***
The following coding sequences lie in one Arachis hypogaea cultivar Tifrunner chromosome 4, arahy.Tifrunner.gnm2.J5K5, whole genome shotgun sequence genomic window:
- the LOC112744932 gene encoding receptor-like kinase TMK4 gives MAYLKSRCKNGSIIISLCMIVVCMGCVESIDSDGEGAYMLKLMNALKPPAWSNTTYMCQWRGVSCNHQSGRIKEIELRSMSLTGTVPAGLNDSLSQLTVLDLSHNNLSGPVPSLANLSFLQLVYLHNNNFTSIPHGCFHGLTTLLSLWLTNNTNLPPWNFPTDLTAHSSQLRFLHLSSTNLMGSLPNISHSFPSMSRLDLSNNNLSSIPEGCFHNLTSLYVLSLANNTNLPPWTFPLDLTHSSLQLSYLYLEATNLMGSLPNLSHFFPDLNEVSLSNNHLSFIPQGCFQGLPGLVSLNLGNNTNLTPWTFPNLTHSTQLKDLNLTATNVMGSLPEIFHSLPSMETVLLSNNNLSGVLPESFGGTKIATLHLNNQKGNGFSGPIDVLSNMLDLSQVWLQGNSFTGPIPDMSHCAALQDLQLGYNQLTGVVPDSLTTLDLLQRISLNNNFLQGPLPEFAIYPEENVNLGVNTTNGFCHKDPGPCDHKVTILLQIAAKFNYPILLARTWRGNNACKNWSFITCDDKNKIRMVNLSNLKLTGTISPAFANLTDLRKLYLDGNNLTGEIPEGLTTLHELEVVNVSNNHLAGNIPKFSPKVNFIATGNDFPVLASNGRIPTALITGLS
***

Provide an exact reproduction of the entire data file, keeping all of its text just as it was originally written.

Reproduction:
The following coding sequences lie in one Arachis hypogaea cultivar Tifrunner chromosome 4, arahy.Tifrunner.gnm2.J5K5, whole genome shotgun sequence genomic window:
- the LOC112744932 gene encoding receptor-like kinase TMK4 gives MAYLKSRCKNGSIIISLCMIVVCMGCVESIDSDGEGAYMLKLMNALKPPAWSNTTYMCQWRGVSCNHQSGRIKEIELRSMSLTGTVPAGLNDSLSQLTVLDLSHNNLSGPVPSLANLSFLQLVYLHNNNFTSIPHGCFHGLTTLLSLWLTNNTNLPPWNFPTDLTAHSSQLRFLHLSSTNLMGSLPNISHSFPSMSRLDLSNNNLSSIPEGCFHNLTSLYVLSLANNTNLPPWTFPLDLTHSSLQLSYLYLEATNLMGSLPNLSHFFPDLNEVSLSNNHLSFIPQGCFQGLPGLVSLNLGNNTNLTPWTFPNLTHSTQLKDLNLTATNVMGSLPEIFHSLPSMETVLLSNNNLSGVLPESFGGTKIATLHLNNQKGNGFSGPIDVLSNMLDLSQVWLQGNSFTGPIPDMSHCAALQDLQLGYNQLTGVVPDSLTTLDLLQRISLNNNFLQGPLPEFAIYPEENVNLGVNTTNGFCHKDPGPCDHKVTILLQIAAKFNYPILLARTWRGNNACKNWSFITCDDKNKIRMVNLSNLKLTGTISPAFANLTDLRKLYLDGNNLTGEIPEGLTTLHELEVVNVSNNHLAGNIPKFSPKVNFIATGNDFPVLASNGRIPTALITGLS